A while back we brought on a fully qualified Chinese attorney as a paralegal in our law firm. This person was working on obtaining her paralegal certificate at a local university. I asked her why she was pursuing a paralegal certificate, rather than going for an LLM degree (an advanced law degree), as is commonly done by China licensed lawyers in the United States. Her response was that she knew many Chinese lawyers who had obtained an LLM degree in the United States and not a single one of them had been offered a lawyer job in the United States. I told her that I too was not aware of any foreign lawyer who had obtained a US lawyer job.
I then went on to tell her that our firm does not hire LLM graduates for three reasons. The first is that we have no idea how qualified they are for practicing law in the United States because the LLM programs vary so much in what they teach. The second is that we have no idea how qualified they are for practicing law in the United States because it seems that just about everyone graduates from US LLM programs with a 3.8 G.P.A or higher, leading us to believe that LLM grading is neither rigorous nor meaningful. Third, and oftentimes most importantly, most US states (at least as far as we know) do not allow LLM graduates to sit for their bar exam.
Which is why our lawyer hires have US (or US equivalent) J.D. degrees.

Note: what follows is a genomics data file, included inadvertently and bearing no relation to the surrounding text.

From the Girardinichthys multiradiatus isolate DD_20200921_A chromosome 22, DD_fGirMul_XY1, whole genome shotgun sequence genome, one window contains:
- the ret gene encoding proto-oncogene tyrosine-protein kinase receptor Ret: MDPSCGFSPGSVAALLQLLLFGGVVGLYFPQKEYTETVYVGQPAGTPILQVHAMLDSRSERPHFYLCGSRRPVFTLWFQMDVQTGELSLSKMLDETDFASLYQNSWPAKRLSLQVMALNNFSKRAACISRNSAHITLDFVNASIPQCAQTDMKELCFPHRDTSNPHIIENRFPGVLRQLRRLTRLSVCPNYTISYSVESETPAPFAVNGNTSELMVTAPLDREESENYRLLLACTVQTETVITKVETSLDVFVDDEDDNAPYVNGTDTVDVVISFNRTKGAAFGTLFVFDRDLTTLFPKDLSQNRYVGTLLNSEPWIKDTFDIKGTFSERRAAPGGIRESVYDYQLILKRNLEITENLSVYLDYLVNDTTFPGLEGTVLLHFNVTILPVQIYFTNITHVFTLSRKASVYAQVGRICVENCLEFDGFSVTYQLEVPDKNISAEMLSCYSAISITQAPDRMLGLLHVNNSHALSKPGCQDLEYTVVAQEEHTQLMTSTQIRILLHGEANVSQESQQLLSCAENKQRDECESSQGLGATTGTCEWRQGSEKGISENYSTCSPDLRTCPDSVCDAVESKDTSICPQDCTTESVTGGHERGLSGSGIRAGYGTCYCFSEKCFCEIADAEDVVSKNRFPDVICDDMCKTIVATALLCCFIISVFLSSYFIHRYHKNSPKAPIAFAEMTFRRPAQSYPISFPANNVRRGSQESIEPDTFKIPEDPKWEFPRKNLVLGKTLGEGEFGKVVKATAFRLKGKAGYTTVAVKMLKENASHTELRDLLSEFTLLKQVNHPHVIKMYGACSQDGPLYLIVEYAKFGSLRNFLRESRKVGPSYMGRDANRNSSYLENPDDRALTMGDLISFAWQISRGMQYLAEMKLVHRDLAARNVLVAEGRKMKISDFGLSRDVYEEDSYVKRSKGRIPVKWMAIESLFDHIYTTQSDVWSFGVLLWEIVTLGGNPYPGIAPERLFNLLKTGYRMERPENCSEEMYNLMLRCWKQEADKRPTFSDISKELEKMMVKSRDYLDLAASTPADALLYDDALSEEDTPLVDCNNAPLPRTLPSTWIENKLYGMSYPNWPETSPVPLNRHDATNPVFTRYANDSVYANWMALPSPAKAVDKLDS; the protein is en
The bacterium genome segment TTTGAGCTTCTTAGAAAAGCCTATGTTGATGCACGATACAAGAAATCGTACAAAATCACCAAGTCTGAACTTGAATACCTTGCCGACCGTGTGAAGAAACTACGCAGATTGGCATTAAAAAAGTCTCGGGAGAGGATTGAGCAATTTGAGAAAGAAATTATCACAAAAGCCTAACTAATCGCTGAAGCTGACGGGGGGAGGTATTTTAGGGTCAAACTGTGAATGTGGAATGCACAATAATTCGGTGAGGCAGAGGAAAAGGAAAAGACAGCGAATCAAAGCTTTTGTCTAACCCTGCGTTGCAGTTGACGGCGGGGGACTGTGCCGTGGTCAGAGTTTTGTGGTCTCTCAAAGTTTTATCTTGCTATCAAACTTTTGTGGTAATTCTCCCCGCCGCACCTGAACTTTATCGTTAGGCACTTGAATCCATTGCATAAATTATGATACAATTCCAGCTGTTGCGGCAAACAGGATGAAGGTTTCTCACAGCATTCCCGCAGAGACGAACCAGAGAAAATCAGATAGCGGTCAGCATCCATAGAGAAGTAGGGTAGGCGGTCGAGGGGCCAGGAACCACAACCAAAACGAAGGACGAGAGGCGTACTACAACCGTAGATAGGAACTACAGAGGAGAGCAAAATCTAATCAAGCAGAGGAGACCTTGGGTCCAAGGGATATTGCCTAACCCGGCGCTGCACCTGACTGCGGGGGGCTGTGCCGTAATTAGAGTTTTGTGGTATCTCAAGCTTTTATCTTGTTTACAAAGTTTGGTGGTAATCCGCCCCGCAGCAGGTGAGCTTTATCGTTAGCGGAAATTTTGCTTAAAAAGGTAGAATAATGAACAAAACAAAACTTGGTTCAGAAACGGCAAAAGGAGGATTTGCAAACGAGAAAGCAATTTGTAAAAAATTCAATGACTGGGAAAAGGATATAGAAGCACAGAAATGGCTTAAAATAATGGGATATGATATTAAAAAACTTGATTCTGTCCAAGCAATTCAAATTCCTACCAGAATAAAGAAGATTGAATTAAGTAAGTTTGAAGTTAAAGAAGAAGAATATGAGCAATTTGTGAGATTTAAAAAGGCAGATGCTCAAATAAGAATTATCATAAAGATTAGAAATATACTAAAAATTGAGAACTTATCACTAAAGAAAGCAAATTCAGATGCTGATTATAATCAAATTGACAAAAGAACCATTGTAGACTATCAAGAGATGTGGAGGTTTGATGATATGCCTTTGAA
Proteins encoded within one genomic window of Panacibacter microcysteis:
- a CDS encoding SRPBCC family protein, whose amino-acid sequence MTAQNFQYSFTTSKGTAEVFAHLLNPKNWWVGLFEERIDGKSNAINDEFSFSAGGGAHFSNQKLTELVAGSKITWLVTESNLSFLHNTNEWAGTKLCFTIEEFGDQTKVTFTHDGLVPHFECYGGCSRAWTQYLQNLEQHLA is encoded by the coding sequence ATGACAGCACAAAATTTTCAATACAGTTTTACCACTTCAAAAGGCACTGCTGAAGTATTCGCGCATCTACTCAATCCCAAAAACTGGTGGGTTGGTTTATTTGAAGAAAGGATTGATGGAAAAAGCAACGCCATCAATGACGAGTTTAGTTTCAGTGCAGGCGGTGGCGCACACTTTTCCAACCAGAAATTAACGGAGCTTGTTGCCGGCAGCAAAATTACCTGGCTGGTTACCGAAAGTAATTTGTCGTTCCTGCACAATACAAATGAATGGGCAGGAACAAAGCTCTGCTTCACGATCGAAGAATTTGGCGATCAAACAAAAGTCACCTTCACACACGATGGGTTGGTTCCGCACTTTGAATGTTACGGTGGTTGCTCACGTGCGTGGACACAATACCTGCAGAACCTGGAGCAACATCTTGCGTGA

And this is NOT to criticize LLM degrees. Rather, it is to highlight how much they have changed in the last twenty years, without really having changed at all. Twenty years ago, foreign lawyers came to US law schools for LLM degrees and then they returned to their home countries. Their reason for securing a US LLM degree was to improve their English language skills, increase their understanding of American culture, and make connections with American lawyers and potential clients. All of these reasons made (and still make) complete sense and for that reason, a number of the top international lawyers in Asian countries like China, Vietnam, and Korea, have US LLM degrees.
But maybe around ten years ago, there was a large influx of China attorneys seeking US LLMs with the idea of securing jobs in the United States. US law schools — who make small fortunes off each foreign LLM — generally do nothing to dissuade these students from coming. And so they keep coming with the hope of American lawyer jobs that seem pretty unattainable. What then happens to these LLM graduates from China? It is my understanding that many (Most?) return to China and some get non-legal jobs.
What are you seeing out there and what do you think?